The maps under consideration were drafted and recommended by a committee of residents from each board district. The committee recommended two plans, one of which had majority support and was the committee's "preferred" option. That plan, the favorite of West Siders, would have moved Maes' District 5 from its current position near Sandia High to the West Side and would have divided the board mostly along the Rio Grande. Existing districts were not based on the river or other geographic boundaries. In the case of that plan, Maes would have served out her term but would have had to run against another sitting board member.

The committee's secondary recommendation, which became the template for the final boundaries, was based mainly on the status quo and on a principle of creating smaller districts in highgrowth areas to accommodate future growth. West Siders have opposed that plan, largely because they want Cibola and Volcano Vista high schools to be in the same board district, arguing they have similar voting interests. Under the previous boundaries and the new ones approved Monday, Cibola is part of District 3, which crosses the river and includes much of the North Valley. Volcano Vista is part of District 2, the only district entirely west of the river.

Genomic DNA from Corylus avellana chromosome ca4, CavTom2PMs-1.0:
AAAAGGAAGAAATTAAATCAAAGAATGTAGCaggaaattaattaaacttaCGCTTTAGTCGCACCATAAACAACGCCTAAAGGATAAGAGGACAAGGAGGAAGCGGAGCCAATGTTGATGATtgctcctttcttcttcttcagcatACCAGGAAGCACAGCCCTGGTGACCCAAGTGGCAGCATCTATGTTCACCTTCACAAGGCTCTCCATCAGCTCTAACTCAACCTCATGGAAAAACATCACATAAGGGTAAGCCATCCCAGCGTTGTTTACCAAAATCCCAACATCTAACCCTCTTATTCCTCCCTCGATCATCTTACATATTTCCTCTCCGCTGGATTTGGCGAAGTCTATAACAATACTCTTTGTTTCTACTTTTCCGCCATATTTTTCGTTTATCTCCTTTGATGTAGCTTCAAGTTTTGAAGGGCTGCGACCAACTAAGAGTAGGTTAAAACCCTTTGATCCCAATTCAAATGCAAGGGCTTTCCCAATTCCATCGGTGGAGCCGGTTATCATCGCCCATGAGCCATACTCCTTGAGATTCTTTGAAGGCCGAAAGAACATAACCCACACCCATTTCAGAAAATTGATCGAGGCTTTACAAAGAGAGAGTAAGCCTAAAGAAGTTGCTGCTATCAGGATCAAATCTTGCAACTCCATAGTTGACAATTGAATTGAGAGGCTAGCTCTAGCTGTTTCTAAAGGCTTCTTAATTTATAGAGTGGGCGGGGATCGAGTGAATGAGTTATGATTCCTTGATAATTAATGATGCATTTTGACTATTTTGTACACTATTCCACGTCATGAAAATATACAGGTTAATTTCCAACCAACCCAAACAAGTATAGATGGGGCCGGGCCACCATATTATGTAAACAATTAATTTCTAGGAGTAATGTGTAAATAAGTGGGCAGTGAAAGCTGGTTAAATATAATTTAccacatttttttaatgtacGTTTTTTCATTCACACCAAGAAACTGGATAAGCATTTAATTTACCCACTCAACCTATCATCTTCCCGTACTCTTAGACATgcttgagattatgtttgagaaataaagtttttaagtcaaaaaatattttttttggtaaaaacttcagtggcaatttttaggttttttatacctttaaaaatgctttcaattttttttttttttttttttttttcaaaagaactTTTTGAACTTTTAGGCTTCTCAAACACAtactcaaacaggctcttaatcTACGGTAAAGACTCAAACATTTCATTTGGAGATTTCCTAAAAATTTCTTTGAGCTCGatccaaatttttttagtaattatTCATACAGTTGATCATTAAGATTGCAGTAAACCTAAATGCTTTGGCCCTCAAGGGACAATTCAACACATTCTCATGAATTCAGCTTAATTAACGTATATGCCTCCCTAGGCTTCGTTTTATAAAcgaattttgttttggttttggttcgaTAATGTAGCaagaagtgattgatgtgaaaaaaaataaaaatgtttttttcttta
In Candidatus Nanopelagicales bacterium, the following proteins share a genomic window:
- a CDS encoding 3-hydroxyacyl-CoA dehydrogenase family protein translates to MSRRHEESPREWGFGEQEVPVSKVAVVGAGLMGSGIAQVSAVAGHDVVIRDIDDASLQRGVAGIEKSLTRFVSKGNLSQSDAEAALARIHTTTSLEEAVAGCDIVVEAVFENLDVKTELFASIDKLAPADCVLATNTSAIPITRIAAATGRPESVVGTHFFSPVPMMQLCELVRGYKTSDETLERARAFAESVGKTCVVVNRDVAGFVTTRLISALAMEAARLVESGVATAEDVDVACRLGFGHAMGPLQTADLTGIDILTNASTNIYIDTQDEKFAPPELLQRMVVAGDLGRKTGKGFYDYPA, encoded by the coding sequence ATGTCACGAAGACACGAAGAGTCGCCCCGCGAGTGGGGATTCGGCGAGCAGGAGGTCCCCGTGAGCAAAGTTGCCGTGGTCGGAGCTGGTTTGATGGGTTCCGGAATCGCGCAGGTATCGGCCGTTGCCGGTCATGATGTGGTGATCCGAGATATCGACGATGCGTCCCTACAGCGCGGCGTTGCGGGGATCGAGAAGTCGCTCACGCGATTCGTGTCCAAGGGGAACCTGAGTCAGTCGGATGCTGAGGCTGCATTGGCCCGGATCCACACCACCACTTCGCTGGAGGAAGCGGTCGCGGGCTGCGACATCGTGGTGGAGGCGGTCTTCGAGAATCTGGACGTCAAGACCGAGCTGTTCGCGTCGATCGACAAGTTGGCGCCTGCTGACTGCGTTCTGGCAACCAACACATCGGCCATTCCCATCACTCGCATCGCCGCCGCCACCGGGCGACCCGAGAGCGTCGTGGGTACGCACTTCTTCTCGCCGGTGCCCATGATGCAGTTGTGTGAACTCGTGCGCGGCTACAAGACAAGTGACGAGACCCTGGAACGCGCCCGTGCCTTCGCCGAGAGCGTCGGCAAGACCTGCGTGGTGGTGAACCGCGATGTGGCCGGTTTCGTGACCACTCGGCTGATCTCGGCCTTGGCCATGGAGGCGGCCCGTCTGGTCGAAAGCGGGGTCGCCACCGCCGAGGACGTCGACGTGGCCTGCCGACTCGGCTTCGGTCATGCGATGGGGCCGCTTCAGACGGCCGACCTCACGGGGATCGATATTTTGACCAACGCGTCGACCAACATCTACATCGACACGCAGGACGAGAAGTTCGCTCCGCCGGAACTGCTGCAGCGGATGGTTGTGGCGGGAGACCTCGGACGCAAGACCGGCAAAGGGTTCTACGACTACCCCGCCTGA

Kathy Korte, who represents District 2, advocated at the start of the meeting for the plan that would divide districts along the river, citing the will of the committee and of her constituents. But Korte ultimately voted for the plan that was approved, calling it a "compromise" and saying she did not have the votes to carry the plan West Siders preferred.

Korte said she also did not have much input and support from her constituents and that they should have come to meetings if they cared about the redistricting outcome. About 15 people came to a meeting on redistricting that was held at Cibola High School in the fall, and four people spoke Monday in support of the plan based on the river as a boundary. "This is a board that will be swayed when presented with a lot of public opinion and comment, and we didn't have that tonight," Korte said. "I knew I didn't have the votes, and I did what I thought was the best thing I could." Korte said her efforts were also stymied by the absence of board member Analee Maestas, who represents the South Valley and was not at the meeting. Maestas spoke briefly to the board by speakerphone at the beginning of the meeting, advocating for the Rio Grande-based plan. But she was not on the phone for the vote.